'How to Be Single': Film Review

Courtesy of Youtube/Warner Bros.
This offbeat comedy about sex and the city delivers a surprisingly high quotient of solid laughs.

Dakota Johnson stars in this comedy about the romantic misadventures of single women in the big city.

Much like its characters' romantic lives, How to Be Single is more enjoyable when it's being casual. Depicting the amorous misadventures of young and, in one case, not-so-young New Yorkers as they go looking for love in all the wrong places, this latest effort from the screenwriters of such films as He's Just Not That Into You, Valentine's Day and What Happens in Vegas inevitably trods familiar territory. And it frequently falls flat when it tries to invest its lightweight storyline with serious philosophizing. But it offers enough fresh, off-kilter humor to provide amusing comfort to those afflicted with the titular condition on its opening Valentine's Day weekend.

Dakota Johnson, looking far more relaxed and comfortable here than in the Red Room of Pain in 50 Shades of Grey, plays the central role of the fresh-faced Alice, who's temporarily split up with her longtime boyfriend Josh (Nicholas Braun) so she can find herself. Starting a new job as a paralegal at a NYC law firm, she's instantly taken under the wing of her co-worker Robin (Rebel Wilson, not exactly cast against type), a freewheeling force of nature who instructs her in the ways of being single in the big city.

This means, of course, never paying for your own drinks and sleeping with any available guy. Although initially resistant, not to mention super awkward when it comes to attempted flirting, Alice quickly gets with the program, jumping into bed with hunky bartender Tom (Anders Holm), who's such a player that he's turned off his apartment's water pipes so desperately thirsty, hungover women will be forced to leave quickly.

Meanwhile, Alice's single older sister Meg (Leslie Mann), an obstetrician who's delivered over 3,000 babies, finally decides that she wants one of her own after a soul-baring session with an adorable infant briefly left in her care. Just around the time she manages to get pregnant via an anonymous sperm donor, she meets the younger Ken (Jake Lacy, who thanks to such films as this and Love the Coopers is quickly becoming invaluable to rom-coms). Although she's at first only interested in a quick fling to relieve her raging hormones, his persistent wooing eventually weakens her defenses.

Then there's Lucy (Alison Brie), who's maximized her odds at finding a mate by signing on to 10 dating websites and analyzing the algorithms like an obsessive scientist. Lacking a good Wi-Fi connection in her apartment, she hangs out at the bar located at the bottom of her building where she begins attracting the attention of Tom, who starts rethinking his commitment-phobic ways.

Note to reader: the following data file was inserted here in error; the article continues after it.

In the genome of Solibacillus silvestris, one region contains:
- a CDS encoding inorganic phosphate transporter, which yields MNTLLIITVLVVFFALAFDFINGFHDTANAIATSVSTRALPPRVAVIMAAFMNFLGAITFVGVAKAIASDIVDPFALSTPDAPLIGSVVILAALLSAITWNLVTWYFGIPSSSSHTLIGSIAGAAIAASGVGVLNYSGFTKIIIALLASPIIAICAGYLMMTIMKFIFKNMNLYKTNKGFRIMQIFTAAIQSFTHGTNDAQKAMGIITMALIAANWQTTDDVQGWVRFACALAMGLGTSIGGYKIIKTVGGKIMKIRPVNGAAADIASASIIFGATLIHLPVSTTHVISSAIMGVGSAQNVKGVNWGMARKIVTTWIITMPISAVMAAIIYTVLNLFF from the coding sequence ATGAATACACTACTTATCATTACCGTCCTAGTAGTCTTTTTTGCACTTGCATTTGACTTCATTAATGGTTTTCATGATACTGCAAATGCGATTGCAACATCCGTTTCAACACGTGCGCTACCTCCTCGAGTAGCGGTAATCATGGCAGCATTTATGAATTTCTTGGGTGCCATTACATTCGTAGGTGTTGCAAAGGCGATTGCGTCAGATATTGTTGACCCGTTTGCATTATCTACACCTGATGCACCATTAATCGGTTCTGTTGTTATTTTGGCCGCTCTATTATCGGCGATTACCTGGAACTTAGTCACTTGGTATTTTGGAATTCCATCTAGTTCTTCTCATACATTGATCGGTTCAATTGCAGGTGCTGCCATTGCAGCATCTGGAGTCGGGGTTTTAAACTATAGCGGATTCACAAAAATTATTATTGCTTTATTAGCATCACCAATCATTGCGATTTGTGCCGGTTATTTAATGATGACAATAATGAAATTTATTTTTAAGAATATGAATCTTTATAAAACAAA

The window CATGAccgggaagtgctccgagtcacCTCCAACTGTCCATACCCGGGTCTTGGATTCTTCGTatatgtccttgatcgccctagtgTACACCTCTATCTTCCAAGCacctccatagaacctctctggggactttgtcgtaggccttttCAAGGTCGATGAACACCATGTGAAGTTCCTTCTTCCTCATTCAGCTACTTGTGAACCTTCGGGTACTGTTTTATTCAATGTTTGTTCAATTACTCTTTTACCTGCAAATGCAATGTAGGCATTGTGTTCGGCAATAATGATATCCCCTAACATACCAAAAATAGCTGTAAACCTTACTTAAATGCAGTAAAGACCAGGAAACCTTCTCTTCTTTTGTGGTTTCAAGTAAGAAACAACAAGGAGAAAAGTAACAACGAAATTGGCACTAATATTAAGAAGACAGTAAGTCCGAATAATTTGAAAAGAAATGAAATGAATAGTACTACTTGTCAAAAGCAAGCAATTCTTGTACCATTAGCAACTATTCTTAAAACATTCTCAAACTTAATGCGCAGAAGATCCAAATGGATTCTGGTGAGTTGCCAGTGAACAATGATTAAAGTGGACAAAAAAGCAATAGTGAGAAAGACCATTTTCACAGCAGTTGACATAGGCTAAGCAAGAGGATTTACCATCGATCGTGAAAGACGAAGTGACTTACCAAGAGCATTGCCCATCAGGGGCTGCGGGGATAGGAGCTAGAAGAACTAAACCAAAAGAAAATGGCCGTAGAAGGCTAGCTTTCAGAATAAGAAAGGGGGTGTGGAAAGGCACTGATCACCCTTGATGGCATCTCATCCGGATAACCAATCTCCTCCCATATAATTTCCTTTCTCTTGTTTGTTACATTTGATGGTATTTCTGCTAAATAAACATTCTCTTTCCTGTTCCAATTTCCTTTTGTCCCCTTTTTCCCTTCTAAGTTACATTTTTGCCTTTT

Along the way, Alice also meets David (Damon Wayans Jr.), a rich and handsome single dad with a beautiful young daughter and who happens to own a building that can provide Alice with a private view of the Rockefeller Center Christmas tree.

As evidenced by the trailer — and this is a rare example of a film that's actually better than it appeared — How to Be Single offers generous doses of bawdy humor, from the view of a man's prominent erection in the opening moments to Wilson's steady patter of leering sex jokes. But the funniest moments spring from the idiosyncratic characterizations, from Lacy's lovably zany Ken to Jason Mantzoukas' hilariously offbeat George, the book shop owner who takes a shine to Lucy after she has a meltdown about her love life while reading to a group of young children.

And despite her prominent placement in the trailer, including a scene of her jumping onto a moving cab, Wilson's id-like Robin doesn't completely dominate the picture, but rather provides welcome comic relief when it threatens to get bogged down in ersatz emotion. But even some of those moments register, albeit the quieter ones, such as when Alice is visited by her ex and he easily erases the unwanted Spanish subtitles from her television screen.

"You're so … handy!" she cries, rushing to embrace him. The line says as much about the pain of failed relationships as a dozen romance novels.   

Distributor: Warner Bros.
Production: Flower Films, New Line Cinema, Metro-Goldwyn-Mayer, Wrigley Pictures

Cast: Dakota Johnson, Rebel Wilson, Leslie Mann, Damon Wayans Jr., Anders Holm, Alison Brie, Nicholas Braun, Jake Lacy, Jason Mantzoukas
Director: Christian Ditter
Screenwriters: Abby Kohn, Marc Silverstein, Dana Fox
Producers: John Rickard, Dana Fox
Executive producers: Marcus Viscidi, Richard Brener, Michael Disco, Dave Neustadlter, Michele Wiss, Drew Barrymore, Nancy Juvonen
Director of photography: Christian Rein
Production designer: Steve Saklad
Editor: Tia Nolan
Costume designer: Leah Katznelson
Composer: Fil Eisler
Casting: Avy Kaufman

Rated R, 110 minutes

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